Return To Manitou Island: Part 71
MANABOZHO BLINKED. THERE was a tense moment of silence as he and his brothers all stared at each other, then a shrill scream sliced through the air.
"'BOOOOZHOOOOO!!" Peepaukawiss shrieked, throwing his arms in the air and waving them like a chicken with its head cut off. "I CAN'T BELIEVE IT'S BEEN SO LONG!!" He promptly launched himself at Manabozho and threw his arms around him, squeezing him so hard that Manabozho's eyes looked ready to pop out. Puka started wailing aloud while the others grimaced at the sound.
"BABY BROTHER!! I MISSED YOU SOOOOO MUCH!! I THOUGHT ABOUT YOU EVERY DAY! TWO OR THREE TIMES A DAY EVEN! I CAN'T BELIEVE YOU'RE REALLY HERE!!"
Mudjikawiss scowled and stomped forward, grasping Puka by the scruff and pulling him off of Manabozho, who looked ready to asphyxiate on all the feathers. The big man dropped Puka on the ground beside him where he landed in a soggy sobbing heap, and gave Manabozho a critical glare. Manabozho managed to catch his breath and glance up at him and Mudjikawiss snorted.
"Still a weakling, just like always," he muttered, and stomped back to his place. Manabozho wordlessly watched him go, then his stare turned to the side as he noticed Wabasso. Charmian saw his eyes widen again, then looked at Wabasso herself. She saw the hopeful look on his face, and he took a hesitant step forward.
"Hello, 'Bozho," he said softly.
Manabozho just stared at him for a long while. Charmian noticed how Niskigwun and Marten were carefully watching everyone's reactions as well, practically holding their breath. An incredibly long moment passed in silence...and then Manabozho turned and walked away into the woods.
Charmian gawked at him, then quickly glanced back at Wabasso. His shoulders sank a little bit and his eyes clouded, though he rather looked as if he had expected this reaction. Mudjikawiss just snorted again, looking unconcerned; Puka's brow furrowed and his mouth opened as if he wished to speak, yet he said nothing, only looked hurt and blinked a few times. Niskigwun frowned and Marten scratched his head.
Charmian fiddled with the edge of her vest for a second before offering an awkward smile. "Excuse me," she mumbled, and hurried after him, leaving the others behind.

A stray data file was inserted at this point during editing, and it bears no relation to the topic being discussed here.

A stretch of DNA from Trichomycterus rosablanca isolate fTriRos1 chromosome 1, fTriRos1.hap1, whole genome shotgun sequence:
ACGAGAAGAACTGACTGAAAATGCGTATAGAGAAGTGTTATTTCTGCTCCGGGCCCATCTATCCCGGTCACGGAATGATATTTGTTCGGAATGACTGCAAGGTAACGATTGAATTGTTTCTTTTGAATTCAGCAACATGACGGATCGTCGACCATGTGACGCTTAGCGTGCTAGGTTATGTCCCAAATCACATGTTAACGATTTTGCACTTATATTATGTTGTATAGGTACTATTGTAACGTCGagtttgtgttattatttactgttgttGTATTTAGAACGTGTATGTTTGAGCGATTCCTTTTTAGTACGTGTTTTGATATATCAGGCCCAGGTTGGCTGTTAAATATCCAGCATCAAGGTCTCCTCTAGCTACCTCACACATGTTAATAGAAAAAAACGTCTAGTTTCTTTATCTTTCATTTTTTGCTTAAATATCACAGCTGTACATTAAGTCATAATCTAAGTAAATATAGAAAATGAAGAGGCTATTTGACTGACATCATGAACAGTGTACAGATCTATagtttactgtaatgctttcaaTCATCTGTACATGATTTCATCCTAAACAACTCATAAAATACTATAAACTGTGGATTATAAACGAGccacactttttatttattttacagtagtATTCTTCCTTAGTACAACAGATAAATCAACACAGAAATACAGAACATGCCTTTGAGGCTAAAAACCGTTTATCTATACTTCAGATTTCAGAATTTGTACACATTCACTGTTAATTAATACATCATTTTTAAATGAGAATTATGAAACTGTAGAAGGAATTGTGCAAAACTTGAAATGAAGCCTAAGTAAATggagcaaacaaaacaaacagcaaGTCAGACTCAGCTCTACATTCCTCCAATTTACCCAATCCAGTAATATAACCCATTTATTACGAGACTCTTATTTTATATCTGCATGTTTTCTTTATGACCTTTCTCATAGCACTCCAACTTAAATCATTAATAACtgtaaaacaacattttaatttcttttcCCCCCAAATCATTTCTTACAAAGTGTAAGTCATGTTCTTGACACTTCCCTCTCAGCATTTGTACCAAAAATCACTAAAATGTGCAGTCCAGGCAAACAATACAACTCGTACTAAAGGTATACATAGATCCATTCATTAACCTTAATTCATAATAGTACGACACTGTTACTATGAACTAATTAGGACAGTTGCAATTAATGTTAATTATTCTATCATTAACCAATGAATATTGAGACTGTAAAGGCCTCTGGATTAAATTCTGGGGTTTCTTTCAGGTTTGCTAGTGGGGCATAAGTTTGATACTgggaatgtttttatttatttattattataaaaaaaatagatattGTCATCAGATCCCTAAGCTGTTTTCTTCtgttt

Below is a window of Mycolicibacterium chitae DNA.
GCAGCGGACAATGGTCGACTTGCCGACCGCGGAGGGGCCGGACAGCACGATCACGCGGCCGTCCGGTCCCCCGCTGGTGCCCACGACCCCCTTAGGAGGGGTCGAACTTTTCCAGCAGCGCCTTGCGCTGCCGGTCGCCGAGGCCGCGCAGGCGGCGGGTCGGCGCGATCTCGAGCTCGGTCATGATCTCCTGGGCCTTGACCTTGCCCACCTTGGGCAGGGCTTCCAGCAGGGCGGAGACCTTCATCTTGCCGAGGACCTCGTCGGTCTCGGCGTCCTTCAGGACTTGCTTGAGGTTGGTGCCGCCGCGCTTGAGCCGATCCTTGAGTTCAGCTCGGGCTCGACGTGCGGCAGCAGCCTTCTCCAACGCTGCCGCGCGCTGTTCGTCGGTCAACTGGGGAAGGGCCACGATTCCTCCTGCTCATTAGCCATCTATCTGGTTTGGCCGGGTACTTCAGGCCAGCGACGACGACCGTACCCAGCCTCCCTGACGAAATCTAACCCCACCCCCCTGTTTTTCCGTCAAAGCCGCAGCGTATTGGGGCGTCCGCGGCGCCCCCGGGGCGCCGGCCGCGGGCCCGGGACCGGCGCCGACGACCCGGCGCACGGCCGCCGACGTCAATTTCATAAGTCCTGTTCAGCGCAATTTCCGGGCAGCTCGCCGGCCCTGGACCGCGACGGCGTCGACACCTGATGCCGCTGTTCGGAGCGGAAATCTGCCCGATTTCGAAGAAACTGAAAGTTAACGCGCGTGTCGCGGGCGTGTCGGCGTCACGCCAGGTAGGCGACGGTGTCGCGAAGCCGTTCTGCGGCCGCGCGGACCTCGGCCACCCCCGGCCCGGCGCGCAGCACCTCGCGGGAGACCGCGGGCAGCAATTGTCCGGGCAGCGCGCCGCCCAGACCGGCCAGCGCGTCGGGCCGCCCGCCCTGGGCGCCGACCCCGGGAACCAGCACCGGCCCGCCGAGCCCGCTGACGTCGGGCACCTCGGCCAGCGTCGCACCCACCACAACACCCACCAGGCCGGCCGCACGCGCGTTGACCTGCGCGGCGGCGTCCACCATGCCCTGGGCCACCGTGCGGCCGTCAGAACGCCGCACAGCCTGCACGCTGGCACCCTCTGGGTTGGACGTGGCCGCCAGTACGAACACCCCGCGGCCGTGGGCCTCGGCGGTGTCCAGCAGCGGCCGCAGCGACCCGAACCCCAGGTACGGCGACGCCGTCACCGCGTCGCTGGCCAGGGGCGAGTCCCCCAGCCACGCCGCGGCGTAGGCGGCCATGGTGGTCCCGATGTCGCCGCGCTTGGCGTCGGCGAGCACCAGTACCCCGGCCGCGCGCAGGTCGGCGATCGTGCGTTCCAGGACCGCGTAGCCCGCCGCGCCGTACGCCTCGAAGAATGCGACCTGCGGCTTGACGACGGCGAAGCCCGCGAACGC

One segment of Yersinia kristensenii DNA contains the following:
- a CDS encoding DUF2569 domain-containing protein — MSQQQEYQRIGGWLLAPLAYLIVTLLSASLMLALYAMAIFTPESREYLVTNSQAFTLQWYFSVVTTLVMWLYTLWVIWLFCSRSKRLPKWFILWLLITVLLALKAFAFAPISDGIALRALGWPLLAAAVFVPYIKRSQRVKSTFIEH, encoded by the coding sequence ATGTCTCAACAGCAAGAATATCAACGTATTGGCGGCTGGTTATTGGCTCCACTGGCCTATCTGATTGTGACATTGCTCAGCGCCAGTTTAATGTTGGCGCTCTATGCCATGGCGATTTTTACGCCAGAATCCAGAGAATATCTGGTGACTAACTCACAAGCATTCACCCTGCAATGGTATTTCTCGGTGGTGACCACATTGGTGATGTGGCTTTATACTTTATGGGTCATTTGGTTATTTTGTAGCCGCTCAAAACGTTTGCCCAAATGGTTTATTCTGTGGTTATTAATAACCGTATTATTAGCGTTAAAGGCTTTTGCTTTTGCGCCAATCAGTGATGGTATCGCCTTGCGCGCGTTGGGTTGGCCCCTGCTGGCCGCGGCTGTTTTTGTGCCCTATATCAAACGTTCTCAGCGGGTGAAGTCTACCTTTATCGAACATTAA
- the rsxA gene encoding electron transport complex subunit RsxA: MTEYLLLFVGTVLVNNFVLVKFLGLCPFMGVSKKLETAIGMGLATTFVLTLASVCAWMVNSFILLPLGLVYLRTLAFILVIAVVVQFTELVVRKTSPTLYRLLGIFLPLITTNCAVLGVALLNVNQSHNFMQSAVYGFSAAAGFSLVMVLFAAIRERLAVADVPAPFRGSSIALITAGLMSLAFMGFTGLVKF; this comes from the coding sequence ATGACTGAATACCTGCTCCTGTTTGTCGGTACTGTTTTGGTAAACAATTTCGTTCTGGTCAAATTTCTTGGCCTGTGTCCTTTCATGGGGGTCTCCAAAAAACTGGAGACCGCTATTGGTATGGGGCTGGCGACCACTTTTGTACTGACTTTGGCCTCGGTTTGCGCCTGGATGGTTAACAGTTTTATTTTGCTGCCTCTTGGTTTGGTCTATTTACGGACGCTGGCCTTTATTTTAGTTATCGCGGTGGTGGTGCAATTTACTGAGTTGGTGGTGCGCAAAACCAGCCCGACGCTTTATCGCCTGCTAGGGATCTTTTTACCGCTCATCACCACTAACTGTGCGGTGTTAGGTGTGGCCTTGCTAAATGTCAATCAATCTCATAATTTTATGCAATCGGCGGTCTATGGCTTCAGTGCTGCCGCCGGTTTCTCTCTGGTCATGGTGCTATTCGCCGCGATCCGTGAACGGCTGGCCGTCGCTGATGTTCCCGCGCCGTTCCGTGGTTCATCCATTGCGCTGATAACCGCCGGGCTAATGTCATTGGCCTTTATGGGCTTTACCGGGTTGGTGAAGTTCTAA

She had to jog several yards before spotting him, taking a small trail away through the trees. "Manabozho!" she called; when he didn't answer, she grew frustrated. "'Bozho! Hold on!"
That made him halt, and he turned around to glare at her. "What did you call me?" he demanded.
Charmian slowed to a stop, panting slightly and having to lean against a tree. "What...?" she asked, confused.
"What did you just call me?"
"I..." Charmian's brow furrowed. "You mean ''Bozho'?"
"DO NOT call me that!" Manabozho snapped. "The only one who can call me that is Noko! NO ONE else!"
"But, I only said that because your brothers--"
Manabozho clenched his fists and his eyes glowed slightly blue, making her cut herself off; she remembered his reaction near Glooskap's home. "Why did you bring them here?" he hissed in a whisper, as if they might overhear.
Charmian's brow furrowed even more. "Because--because I said I would. Remember what Glooskap said? You can't defeat Chakenapok without them. I thought maybe once you saw them, you--"
"I told you NOT to bring them here! I can do just fine without them! You thought I would see them and everything would be just fine? It ISN'T! The Island's done well enough without any of them--just with me!" He turned away from her, viciously slicing his hand through the air. "Get rid of them! Tell them to go back to where they came from since that's obviously more important than THIS is!"
Charmian clenched her own fists. "Hold on a minute! You wouldn't believe all the trouble I went to just to get them all here! I nearly got eaten by a bear and attacked by a plant and turned into a fish by a Nebanaubae, and that doesn't even BEGIN to mention what I had to do just to convince Mudjikawiss to come along! But I did it anyway, and they all came here! If they don't care about the Island, then explain to me why they came! I'm thinking maybe it's YOU who has the problem!"